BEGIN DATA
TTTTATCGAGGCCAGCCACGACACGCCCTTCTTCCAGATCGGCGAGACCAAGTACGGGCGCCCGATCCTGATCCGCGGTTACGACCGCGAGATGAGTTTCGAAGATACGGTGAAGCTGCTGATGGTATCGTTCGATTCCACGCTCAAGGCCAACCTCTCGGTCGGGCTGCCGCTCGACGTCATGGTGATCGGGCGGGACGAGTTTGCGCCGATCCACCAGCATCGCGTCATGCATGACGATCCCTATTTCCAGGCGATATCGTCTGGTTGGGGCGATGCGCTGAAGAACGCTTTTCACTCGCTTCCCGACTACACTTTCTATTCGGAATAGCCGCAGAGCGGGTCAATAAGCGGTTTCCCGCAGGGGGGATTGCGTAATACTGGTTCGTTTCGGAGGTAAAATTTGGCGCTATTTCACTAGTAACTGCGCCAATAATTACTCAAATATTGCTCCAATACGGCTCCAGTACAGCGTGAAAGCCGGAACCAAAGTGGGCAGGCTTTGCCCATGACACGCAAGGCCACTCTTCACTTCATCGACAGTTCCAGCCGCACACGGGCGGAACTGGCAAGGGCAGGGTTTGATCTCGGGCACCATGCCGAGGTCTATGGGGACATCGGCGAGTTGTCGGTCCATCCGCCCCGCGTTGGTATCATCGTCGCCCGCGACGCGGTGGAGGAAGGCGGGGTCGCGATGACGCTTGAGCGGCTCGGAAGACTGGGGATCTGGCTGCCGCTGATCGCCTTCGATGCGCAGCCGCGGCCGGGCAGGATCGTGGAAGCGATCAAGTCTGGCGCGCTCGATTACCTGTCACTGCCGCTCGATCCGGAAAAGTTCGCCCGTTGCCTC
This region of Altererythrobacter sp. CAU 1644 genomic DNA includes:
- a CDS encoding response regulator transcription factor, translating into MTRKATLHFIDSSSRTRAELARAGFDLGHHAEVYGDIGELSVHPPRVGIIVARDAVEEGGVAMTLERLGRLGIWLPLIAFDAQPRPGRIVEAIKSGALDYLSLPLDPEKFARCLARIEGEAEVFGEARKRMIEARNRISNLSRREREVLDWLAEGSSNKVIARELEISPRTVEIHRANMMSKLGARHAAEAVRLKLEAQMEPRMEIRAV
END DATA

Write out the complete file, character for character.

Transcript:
TTTTATCGAGGCCAGCCACGACACGCCCTTCTTCCAGATCGGCGAGACCAAGTACGGGCGCCCGATCCTGATCCGCGGTTACGACCGCGAGATGAGTTTCGAAGATACGGTGAAGCTGCTGATGGTATCGTTCGATTCCACGCTCAAGGCCAACCTCTCGGTCGGGCTGCCGCTCGACGTCATGGTGATCGGGCGGGACGAGTTTGCGCCGATCCACCAGCATCGCGTCATGCATGACGATCCCTATTTCCAGGCGATATCGTCTGGTTGGGGCGATGCGCTGAAGAACGCTTTTCACTCGCTTCCCGACTACACTTTCTATTCGGAATAGCCGCAGAGCGGGTCAATAAGCGGTTTCCCGCAGGGGGGATTGCGTAATACTGGTTCGTTTCGGAGGTAAAATTTGGCGCTATTTCACTAGTAACTGCGCCAATAATTACTCAAATATTGCTCCAATACGGCTCCAGTACAGCGTGAAAGCCGGAACCAAAGTGGGCAGGCTTTGCCCATGACACGCAAGGCCACTCTTCACTTCATCGACAGTTCCAGCCGCACACGGGCGGAACTGGCAAGGGCAGGGTTTGATCTCGGGCACCATGCCGAGGTCTATGGGGACATCGGCGAGTTGTCGGTCCATCCGCCCCGCGTTGGTATCATCGTCGCCCGCGACGCGGTGGAGGAAGGCGGGGTCGCGATGACGCTTGAGCGGCTCGGAAGACTGGGGATCTGGCTGCCGCTGATCGCCTTCGATGCGCAGCCGCGGCCGGGCAGGATCGTGGAAGCGATCAAGTCTGGCGCGCTCGATTACCTGTCACTGCCGCTCGATCCGGAAAAGTTCGCCCGTTGCCTC
This region of Altererythrobacter sp. CAU 1644 genomic DNA includes:
- a CDS encoding response regulator transcription factor, translating into MTRKATLHFIDSSSRTRAELARAGFDLGHHAEVYGDIGELSVHPPRVGIIVARDAVEEGGVAMTLERLGRLGIWLPLIAFDAQPRPGRIVEAIKSGALDYLSLPLDPEKFARCLARIEGEAEVFGEARKRMIEARNRISNLSRREREVLDWLAEGSSNKVIARELEISPRTVEIHRANMMSKLGARHAAEAVRLKLEAQMEPRMEIRAV